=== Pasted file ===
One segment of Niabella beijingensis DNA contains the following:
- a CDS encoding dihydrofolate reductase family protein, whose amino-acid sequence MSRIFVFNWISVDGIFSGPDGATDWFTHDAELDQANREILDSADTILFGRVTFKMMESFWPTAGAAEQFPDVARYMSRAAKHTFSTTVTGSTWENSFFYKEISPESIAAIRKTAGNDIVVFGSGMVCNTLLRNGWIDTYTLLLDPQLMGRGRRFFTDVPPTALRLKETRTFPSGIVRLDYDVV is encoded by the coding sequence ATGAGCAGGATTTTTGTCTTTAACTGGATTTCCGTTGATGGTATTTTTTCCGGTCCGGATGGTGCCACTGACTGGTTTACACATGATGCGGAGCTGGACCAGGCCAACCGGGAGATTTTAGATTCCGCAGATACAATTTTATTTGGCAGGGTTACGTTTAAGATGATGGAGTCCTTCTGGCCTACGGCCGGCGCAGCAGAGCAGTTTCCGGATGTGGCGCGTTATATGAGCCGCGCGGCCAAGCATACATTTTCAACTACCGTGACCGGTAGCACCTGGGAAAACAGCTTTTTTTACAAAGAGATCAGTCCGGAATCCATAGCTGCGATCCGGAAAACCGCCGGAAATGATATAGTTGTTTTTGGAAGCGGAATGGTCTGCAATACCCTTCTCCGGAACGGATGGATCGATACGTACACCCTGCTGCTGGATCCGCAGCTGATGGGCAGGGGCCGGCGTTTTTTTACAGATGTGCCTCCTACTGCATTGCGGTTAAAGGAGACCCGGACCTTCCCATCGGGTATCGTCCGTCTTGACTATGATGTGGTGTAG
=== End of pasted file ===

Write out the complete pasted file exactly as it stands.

One segment of Niabella beijingensis DNA contains the following:
- a CDS encoding dihydrofolate reductase family protein, whose amino-acid sequence MSRIFVFNWISVDGIFSGPDGATDWFTHDAELDQANREILDSADTILFGRVTFKMMESFWPTAGAAEQFPDVARYMSRAAKHTFSTTVTGSTWENSFFYKEISPESIAAIRKTAGNDIVVFGSGMVCNTLLRNGWIDTYTLLLDPQLMGRGRRFFTDVPPTALRLKETRTFPSGIVRLDYDVV is encoded by the coding sequence ATGAGCAGGATTTTTGTCTTTAACTGGATTTCCGTTGATGGTATTTTTTCCGGTCCGGATGGTGCCACTGACTGGTTTACACATGATGCGGAGCTGGACCAGGCCAACCGGGAGATTTTAGATTCCGCAGATACAATTTTATTTGGCAGGGTTACGTTTAAGATGATGGAGTCCTTCTGGCCTACGGCCGGCGCAGCAGAGCAGTTTCCGGATGTGGCGCGTTATATGAGCCGCGCGGCCAAGCATACATTTTCAACTACCGTGACCGGTAGCACCTGGGAAAACAGCTTTTTTTACAAAGAGATCAGTCCGGAATCCATAGCTGCGATCCGGAAAACCGCCGGAAATGATATAGTTGTTTTTGGAAGCGGAATGGTCTGCAATACCCTTCTCCGGAACGGATGGATCGATACGTACACCCTGCTGCTGGATCCGCAGCTGATGGGCAGGGGCCGGCGTTTTTTTACAGATGTGCCTCCTACTGCATTGCGGTTAAAGGAGACCCGGACCTTCCCATCGGGTATCGTCCGTCTTGACTATGATGTGGTGTAG